State Senator Mary Lazich (R-New Berlin) represents parts of four counties: Milwaukee, Waukesha, Racine, and Walworth. Her Senate District 28 includes New Berlin, Franklin, Greendale, Hales Corners, Muskego, Waterford, Big Bend, the town of Vernon and parts of Greenfield, East Troy, and Mukwonago. Senator Lazich has been in the Legislature for more than a decade. She considers herself a tireless crusader for lower taxes, reduced spending and smaller government.
I wrote, “Don’t look now but tax-crazy America could be taxing the Internet and your computer as early as this fall. That would mean taxes on e-mail, taxes on Internet shopping, and taxes on broadband connections.State and local governments are pushing Congress for two dramatic changes: the power to charge sales taxes on Internet shopping, and the ability to impose new monthly taxes on DSL and other Net connections. The result could be an increase in tax collections in the billions of dollars.”
Here’s my summer blog on the issue.
There is good news.
Both the U.S. Senate and the House of Representatives approved extending a moratorium on Internet taxes for another seven years, ensuring that Americans will be able to continue using the Internet tax-free. A powerful tool, the Internet has provided a tremendous shot in the arm to the nation’s economy, and has become a necessary component of everyday life for millions of Americans. President Bush signed into law the legislation extending the moratorium for seven years.
Keep in mind the National Governor’s Association (NGA) favors taxes on the Internet, and lobbied Congress to extend the moratorium for another four years, not seven. Governor Doyle is a member of the NGA Executive Committee and the NGA Economic Development and Commerce Committee.
The seven –year reprieve is very good news for small business, consumers, and taxpayers. Even better news would be to make the moratorium on Internet taxes permanent.
It is important to note that even though the moratorium on Internet taxes was extended, Internet access services remain taxable in Wisconsin. Here are details from the Wisconsin Department of Revenue
Here’s the DOA news release.
If you haven’t registered your home phone on Wisconsin’s No Call List, you can get on the list January 1, 2008. But you have until December 1, 2007 to register.
Registering is easy. Just fill out this online form.
Signing up identifies you as someone who does not wish to receive telemarketing calls. It's free and available for residential telephone customers in Wisconsin. Your number will remain on the List for two years. Adding your residential phone number to the List will help reduce telemarketing calls to your home.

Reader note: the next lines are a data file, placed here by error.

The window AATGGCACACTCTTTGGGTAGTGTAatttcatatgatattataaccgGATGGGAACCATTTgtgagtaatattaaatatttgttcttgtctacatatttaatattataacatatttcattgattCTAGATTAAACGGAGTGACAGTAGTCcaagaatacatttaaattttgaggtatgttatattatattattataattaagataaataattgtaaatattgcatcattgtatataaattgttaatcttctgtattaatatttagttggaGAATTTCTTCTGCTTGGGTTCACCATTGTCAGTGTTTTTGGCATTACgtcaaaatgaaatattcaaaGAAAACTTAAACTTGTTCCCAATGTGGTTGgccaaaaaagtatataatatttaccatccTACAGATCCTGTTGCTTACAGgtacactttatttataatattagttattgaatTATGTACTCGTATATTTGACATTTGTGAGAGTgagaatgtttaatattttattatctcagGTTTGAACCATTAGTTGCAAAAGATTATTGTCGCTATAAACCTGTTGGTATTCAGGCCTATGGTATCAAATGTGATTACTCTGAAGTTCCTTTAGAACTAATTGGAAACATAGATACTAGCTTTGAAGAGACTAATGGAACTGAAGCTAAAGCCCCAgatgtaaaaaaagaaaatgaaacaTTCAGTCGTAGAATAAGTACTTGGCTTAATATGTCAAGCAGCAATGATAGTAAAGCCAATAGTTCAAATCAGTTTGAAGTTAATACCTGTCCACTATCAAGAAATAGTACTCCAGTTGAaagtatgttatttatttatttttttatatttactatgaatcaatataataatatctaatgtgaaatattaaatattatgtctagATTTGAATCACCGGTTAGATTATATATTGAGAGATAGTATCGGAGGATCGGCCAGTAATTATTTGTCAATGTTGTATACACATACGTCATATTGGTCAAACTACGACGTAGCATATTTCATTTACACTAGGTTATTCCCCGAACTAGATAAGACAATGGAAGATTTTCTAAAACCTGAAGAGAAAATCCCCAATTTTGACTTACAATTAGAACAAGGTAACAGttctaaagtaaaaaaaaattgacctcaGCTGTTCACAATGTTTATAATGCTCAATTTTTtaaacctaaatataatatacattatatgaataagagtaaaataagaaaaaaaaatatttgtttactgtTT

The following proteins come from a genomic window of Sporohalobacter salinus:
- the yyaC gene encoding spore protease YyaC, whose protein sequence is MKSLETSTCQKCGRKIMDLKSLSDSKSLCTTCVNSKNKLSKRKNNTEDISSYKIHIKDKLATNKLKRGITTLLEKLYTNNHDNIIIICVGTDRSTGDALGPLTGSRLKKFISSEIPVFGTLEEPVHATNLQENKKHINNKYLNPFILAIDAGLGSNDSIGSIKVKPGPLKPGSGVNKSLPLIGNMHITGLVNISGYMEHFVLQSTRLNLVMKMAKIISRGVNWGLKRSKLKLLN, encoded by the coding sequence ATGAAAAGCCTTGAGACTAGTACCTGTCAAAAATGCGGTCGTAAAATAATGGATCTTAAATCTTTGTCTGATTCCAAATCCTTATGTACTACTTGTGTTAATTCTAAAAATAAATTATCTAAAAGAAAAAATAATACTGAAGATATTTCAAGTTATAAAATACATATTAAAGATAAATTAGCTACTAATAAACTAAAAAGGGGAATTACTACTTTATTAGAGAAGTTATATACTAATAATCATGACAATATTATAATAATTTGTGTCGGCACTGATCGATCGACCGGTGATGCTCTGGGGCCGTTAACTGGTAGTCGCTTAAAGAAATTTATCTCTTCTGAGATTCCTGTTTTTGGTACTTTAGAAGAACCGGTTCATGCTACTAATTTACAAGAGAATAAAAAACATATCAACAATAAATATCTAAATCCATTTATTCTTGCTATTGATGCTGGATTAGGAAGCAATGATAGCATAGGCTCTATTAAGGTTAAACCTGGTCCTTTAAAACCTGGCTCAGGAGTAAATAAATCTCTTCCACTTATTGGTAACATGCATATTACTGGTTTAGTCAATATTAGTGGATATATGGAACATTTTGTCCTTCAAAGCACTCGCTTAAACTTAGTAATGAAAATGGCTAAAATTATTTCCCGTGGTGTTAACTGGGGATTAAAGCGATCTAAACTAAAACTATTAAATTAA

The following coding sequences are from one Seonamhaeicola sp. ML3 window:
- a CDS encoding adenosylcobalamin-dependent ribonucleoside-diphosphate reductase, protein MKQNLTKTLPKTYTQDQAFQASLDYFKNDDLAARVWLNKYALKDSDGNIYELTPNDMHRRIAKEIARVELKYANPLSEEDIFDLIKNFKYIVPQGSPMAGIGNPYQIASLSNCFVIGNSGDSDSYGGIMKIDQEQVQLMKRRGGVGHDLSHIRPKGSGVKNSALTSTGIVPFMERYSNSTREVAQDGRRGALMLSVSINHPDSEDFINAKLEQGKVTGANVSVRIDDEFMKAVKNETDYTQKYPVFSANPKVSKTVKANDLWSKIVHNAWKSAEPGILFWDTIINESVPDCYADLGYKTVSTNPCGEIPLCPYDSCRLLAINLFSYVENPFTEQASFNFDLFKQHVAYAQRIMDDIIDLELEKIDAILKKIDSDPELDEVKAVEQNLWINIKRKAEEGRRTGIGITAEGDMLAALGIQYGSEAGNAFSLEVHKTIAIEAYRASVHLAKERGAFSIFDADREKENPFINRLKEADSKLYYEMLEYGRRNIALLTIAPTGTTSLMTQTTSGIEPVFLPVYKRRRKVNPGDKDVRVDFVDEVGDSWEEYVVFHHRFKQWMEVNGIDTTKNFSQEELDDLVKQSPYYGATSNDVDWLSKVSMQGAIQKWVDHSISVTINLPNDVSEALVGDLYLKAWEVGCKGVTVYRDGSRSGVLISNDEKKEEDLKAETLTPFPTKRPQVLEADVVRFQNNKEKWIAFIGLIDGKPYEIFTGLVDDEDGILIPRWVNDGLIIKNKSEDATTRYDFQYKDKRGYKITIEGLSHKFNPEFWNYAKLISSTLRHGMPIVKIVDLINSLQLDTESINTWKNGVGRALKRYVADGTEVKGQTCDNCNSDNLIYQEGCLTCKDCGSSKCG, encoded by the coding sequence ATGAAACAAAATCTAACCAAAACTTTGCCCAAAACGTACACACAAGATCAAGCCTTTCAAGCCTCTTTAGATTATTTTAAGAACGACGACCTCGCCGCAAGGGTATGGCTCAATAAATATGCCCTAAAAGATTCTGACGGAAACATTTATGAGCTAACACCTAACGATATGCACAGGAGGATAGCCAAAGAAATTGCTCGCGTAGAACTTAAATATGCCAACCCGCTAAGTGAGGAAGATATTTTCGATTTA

Momentum is slowly building in the high-profile state of California to enact government health care.
Stateline.org reports, “California has 6.6 million uninsured – more than any state – and a third of those reside in Los Angeles County, according to the California HealthCare Foundation, a nonprofit group that studies the state’s health-care delivery and financing. A trendsetting state on issues from cleaning up smog to banning toxic plastics in toys, California now could become a prime test bed for universal health care.”
Here is the stateline.org report.
Think it couldn’t happen here?
Senate Democrats vow to return with another catastrophically expensive government health care plan.
Government health care was rejected during the budget process and it must be defeated when the plan resurfaces.
That is the finding from the very latest data from the Internal Revenue service as reported by the non-partisan Tax Foundation in Washington D.C.
The Tax Foundation reports:
Do America’s wealthy pay their fair share of taxes? Most politicians say they don’t.
But a new Tax Foundation study of IRS tax returns shows the highest-earning Americans pay an overwhelmingly large share of the nation’s income tax burden.
According to the study, America’s richest 25 percent of taxpayers paid about 86 percent of all federal income taxes in 2005, despite earning only 67 percent of the nation’s income. The highest-earning 1 percent alone—those earning more than $364,657—paid a staggering 39.4 percent of all federal income taxes, despite earning just 21 percent of the nation’s income.
That means the top 1 percent of tax returns paid about the same amount of federal income tax as the bottom 95 percent of tax returns combined.
“These new data overturn the widespread misconception that high-earners in America don’t pay federal income taxes,” said Tax Foundation President Scott A. Hodge. “The federal tax code today is heavily skewed toward imposing very high tax burdens on high earners.”
Here is the full report from the Tax Foundation.